A government initiative calls for Britain to generate 20 percent of its power from renewable sources by 2020.
The blades windmill merrily above the treetops, lording it over the rural skyline like some freak botanical experiment.
Get closer and you can hear them humming quietly as they perform their modern-day alchemy: turning gusts of wind into electricity.
The sight of a 200-foot-tall turbine in the English countryside comes as a surprise. Just 79 wind farms dot the country, providing less than 1 percent of energy needs.
But that is about to change after the government signaled recently that it plans to revolutionize the energy-supply picture in Britain.
Hundreds of new wind turbines, both inland and offshore, are to be built in the coming years as part of a grand design to generate 20 percent of energy from so-called "renewable" supplies by 2020. This, it is hoped, will set Britain on the way to cutting carbon emissions far more radically than the Kyoto agreement calls for: Where Kyoto prescribed an 8 percent reduction by 2010, Blair now is aiming at a 60 percent cut by 2050 - and he wants the EU, including its newest members, to commit to the target as well.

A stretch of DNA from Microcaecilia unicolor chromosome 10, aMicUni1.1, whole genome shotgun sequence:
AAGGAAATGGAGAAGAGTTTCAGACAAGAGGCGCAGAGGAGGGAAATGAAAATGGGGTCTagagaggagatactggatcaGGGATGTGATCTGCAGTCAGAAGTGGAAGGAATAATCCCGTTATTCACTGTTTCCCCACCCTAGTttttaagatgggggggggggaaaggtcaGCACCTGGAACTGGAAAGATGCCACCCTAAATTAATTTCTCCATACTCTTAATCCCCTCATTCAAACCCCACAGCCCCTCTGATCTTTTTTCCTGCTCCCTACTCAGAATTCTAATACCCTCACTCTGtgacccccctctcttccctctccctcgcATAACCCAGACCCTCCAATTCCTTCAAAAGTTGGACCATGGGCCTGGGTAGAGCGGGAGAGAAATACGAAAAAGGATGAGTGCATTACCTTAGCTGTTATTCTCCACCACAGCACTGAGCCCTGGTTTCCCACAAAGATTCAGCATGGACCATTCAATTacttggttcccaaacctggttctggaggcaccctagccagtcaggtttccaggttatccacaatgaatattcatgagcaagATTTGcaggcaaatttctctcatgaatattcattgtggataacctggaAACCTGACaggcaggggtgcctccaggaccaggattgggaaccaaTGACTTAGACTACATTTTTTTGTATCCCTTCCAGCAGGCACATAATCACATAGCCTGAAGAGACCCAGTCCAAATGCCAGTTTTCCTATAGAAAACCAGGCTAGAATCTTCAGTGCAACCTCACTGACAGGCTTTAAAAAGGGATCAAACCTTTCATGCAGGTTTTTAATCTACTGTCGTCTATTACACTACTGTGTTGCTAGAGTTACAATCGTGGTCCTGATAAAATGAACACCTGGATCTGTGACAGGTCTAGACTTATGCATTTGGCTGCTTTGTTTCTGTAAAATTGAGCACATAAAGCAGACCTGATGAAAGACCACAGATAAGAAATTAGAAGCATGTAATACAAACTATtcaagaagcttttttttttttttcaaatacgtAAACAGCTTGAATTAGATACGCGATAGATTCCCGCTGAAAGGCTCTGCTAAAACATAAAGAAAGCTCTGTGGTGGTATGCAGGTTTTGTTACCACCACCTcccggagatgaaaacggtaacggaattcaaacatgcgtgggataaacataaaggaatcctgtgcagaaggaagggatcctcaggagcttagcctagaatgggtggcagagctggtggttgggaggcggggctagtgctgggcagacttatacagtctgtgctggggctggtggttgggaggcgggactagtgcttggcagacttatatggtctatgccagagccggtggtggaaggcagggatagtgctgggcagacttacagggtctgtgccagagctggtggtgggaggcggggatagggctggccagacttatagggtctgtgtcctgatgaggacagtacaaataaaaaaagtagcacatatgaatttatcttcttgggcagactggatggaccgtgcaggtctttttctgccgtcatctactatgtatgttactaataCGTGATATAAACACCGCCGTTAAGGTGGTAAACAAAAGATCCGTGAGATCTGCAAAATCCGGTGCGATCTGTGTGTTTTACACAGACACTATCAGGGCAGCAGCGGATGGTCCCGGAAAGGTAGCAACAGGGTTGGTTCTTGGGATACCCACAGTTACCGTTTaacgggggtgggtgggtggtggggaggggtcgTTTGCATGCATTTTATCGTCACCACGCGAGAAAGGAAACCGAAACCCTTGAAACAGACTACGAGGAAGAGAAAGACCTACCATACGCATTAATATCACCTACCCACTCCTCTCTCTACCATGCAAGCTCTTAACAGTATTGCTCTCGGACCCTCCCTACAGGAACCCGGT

As of 2000, Scandinavian countries led Europe in the use of renewable energy. Sweden, for example, relies on "green" energy sources for 32 percent of its power.
Britain's plan has raised hopes and eyebrows in equal measure. Environmentalists have naturally welcomed it, but criticized a lack of concrete policy proposals to help bring about the shift.
"It is frustrating that the government doesn't have the nerve to commit to formal targets for renewable energy and energy efficiency," says Alex Evans, a research fellow at the Institute for Public Policy Research think tank.
Economists say the move will increase energy costs to the British consumer because of the expense of new technology. The government says it would cost between 0.5 and 2 percent of the GDP in 2050 to achieve the 60 percent emissions goal.
For Prime Minister Tony Blair, however, the issue is bigger: Global warming caused by fossil fuels, he argues, is part of a cycle of degradation, poverty, and bitterness that makes the world a less secure place.
Tackling climate change is as important as tackling terrorism, he says, in an implicit challenge to the skeptical United States to get serious about cutting greenhouse gases.